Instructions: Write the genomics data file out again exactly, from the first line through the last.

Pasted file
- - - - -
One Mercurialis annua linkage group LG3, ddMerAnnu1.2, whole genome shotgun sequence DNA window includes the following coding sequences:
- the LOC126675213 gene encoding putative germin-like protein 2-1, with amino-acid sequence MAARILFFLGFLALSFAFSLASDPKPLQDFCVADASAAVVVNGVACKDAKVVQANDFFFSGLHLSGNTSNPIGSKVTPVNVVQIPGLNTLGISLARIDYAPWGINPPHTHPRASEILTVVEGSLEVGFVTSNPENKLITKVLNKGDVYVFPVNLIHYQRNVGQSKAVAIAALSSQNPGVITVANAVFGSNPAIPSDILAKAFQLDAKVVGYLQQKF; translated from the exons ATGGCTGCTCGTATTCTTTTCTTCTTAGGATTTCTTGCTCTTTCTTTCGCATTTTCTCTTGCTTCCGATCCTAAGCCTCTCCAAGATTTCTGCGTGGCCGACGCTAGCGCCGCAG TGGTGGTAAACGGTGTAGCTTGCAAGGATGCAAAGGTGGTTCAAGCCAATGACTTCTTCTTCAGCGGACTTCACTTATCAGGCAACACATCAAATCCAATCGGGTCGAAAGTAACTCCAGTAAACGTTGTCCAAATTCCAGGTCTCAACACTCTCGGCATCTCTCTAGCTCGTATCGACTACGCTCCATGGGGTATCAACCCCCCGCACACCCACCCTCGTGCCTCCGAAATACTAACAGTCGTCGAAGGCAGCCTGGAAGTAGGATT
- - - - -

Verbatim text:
One Mercurialis annua linkage group LG3, ddMerAnnu1.2, whole genome shotgun sequence DNA window includes the following coding sequences:
- the LOC126675213 gene encoding putative germin-like protein 2-1, with amino-acid sequence MAARILFFLGFLALSFAFSLASDPKPLQDFCVADASAAVVVNGVACKDAKVVQANDFFFSGLHLSGNTSNPIGSKVTPVNVVQIPGLNTLGISLARIDYAPWGINPPHTHPRASEILTVVEGSLEVGFVTSNPENKLITKVLNKGDVYVFPVNLIHYQRNVGQSKAVAIAALSSQNPGVITVANAVFGSNPAIPSDILAKAFQLDAKVVGYLQQKF; translated from the exons ATGGCTGCTCGTATTCTTTTCTTCTTAGGATTTCTTGCTCTTTCTTTCGCATTTTCTCTTGCTTCCGATCCTAAGCCTCTCCAAGATTTCTGCGTGGCCGACGCTAGCGCCGCAG TGGTGGTAAACGGTGTAGCTTGCAAGGATGCAAAGGTGGTTCAAGCCAATGACTTCTTCTTCAGCGGACTTCACTTATCAGGCAACACATCAAATCCAATCGGGTCGAAAGTAACTCCAGTAAACGTTGTCCAAATTCCAGGTCTCAACACTCTCGGCATCTCTCTAGCTCGTATCGACTACGCTCCATGGGGTATCAACCCCCCGCACACCCACCCTCGTGCCTCCGAAATACTAACAGTCGTCGAAGGCAGCCTGGAAGTAGGATT